> > used network, but for smaller networks it is great! So long as one can
    see
    > > the other they share clients. If your units does have this mode, you
    should
    > > perhaps think of just running them as AP's on different channels and
    SSID's
    > > and run cable between them. Just a thought.
    > >
    > > Michael
  6. Archived from groups: alt.internet.wireless (More info?)

    Maybe that's my problem. So you're saying the bridge will only connect
    to another AP on the same subnet?? I thought the wireless bridge will
    bridge between 2 subnets. It's hooked up to an Ethernet router. Maybe
    I need to replace the Ethernet router with a switch, that way it'll
    all be on 1 subnet with the Belkin taking care of DHCP. Man I wish I
    knew more about networking. Any good tutorials out there?

    "Michael" <teknowene@excite.com> wrote in message news:<2wpfc.117657$Pk3.41490@pd7tw1no>...
    > They should be on the same subnet. It is a bridge not a router.
    >
    > Michael
  7. Archived from groups: alt.internet.wireless (More info?)

    hsiacc@mail.com (Andy) wrote in news:d3176d67.0404160806.48a04192
    @posting.google.com:

    > So you're saying the bridge will only connect
    > to another AP on the same subnet??

    Sounds like it. The Wireless Bridge is probably acting as a transparent
    bridge, bridging packets from wired interface to wireless. You'll need to
    stick a router in there somewhere to route the packets correctly between
    the subnets.

    --
    Lucas Tam (REMOVEnntp@rogers.com)
    Please delete "REMOVE" from the e-mail address when replying.
    http://members.ebay.com/aboutme/coolspot18/
  8. Archived from groups: alt.internet.wireless (More info?)

    After some more research, and I think someone has suggested, there
    seems to be several Ethernet to wireless bridges sold by the major
    brands (like D-Link DWL810+, Linksys WET11, Netgear ME101NA) which
    will do the trick. Then I remember what I have _is_ a wireless bridge,
    says so right on the unit. I disconnected the Ethernet router and
    connected the printer directly to the Aironet 340, but I had to use a
    crossover cable. It still not working!? This is Aironet, it's supposed
    to be professional strength instead of consumer. Is it just too old or
    are wireless bridges not created equal?

    There is nothing special to a crossover cable, is there? I mean, the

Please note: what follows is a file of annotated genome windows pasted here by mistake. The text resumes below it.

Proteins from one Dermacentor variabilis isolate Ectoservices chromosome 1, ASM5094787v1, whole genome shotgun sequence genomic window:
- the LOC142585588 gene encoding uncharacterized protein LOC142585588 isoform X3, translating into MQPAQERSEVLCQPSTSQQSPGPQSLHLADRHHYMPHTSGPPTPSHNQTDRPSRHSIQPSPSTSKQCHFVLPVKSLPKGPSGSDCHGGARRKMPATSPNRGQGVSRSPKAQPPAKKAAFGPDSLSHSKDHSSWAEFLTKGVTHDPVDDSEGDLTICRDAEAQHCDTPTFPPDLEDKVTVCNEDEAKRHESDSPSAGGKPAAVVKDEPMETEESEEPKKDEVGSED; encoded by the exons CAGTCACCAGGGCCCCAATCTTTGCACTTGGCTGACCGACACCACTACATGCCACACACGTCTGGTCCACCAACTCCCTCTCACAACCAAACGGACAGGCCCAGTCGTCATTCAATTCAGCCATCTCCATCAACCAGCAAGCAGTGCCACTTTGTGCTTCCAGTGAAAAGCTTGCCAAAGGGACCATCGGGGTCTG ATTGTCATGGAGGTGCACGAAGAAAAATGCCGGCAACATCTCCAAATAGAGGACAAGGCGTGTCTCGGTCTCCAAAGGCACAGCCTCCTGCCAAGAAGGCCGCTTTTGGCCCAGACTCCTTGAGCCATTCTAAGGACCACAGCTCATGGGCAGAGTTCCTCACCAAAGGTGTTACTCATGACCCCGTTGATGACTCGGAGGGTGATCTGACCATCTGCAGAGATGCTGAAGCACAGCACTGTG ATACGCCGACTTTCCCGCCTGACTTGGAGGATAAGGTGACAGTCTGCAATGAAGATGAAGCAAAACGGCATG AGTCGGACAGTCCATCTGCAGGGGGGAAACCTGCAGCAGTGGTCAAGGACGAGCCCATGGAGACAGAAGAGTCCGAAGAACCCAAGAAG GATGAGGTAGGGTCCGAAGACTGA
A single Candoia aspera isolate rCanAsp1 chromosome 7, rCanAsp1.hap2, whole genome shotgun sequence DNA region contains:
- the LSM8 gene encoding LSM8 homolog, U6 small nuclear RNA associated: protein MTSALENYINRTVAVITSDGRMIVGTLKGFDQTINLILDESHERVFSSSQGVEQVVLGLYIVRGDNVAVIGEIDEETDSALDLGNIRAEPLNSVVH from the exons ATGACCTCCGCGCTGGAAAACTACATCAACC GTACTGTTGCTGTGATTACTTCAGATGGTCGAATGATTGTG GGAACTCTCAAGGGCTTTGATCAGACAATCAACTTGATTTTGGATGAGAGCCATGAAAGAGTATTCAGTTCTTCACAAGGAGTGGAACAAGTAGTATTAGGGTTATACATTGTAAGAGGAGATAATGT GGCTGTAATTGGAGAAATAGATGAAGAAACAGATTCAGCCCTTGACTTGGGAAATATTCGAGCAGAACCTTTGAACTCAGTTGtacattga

units sold by DLink, Linksys, Netgear probably just have internal
    crossover instead of having to use a crossover cable, right? Man I'm
    confused and I don't want to spend $100 for a bridge.

    Lucas Tam <REMOVEnntp@rogers.com> wrote in message news:<Xns94CD7C962FCE8nntprogerscom@140.99.99.130>...
    > hsiacc@mail.com (Andy) wrote in news:d3176d67.0404160806.48a04192
    > @posting.google.com:
    >
    > > So you're saying the bridge will only connect
    > > to another AP on the same subnet??
    >
    > Sounds like it. The Wireless Bridge is probably acting as a transparent
    > bridge, bridging packets from wired interface to wireless. You'll need to
    > stick a router in there somewhere to route the packets correctly between
    > the subnets.
  9. Archived from groups: alt.internet.wireless (More info?)

    Hmmm, using different search terms, I came up with this thread from 3
    years ago: http://groups.google.com/groups?hl=en&lr=&ie=UTF-8&oe=UTF-8&safe=off&threadm=961msi%24lt6%241%40nnrp1.deja.com&rnum=1&prev=/groups%3Fq%3Daironet%2520340%2520wireless%2520bridge%2520printer%26hl%3Den%26lr%3D%26ie%3DUTF-8%26oe%3DUTF-8%26safe%3Doff%26sa%3DN%26tab%3Dwg>


    I will give it a try, but the guy was asking the exact question and
    got it to work. The whole time I was just missing the "root off"
    switch, which I never would have thought to change because I thought
    the "root" option controls whether or not the Ethernet port is active
    (though there is another menu which controls that). Whatever...what
    does root mean again? Too many options to configure.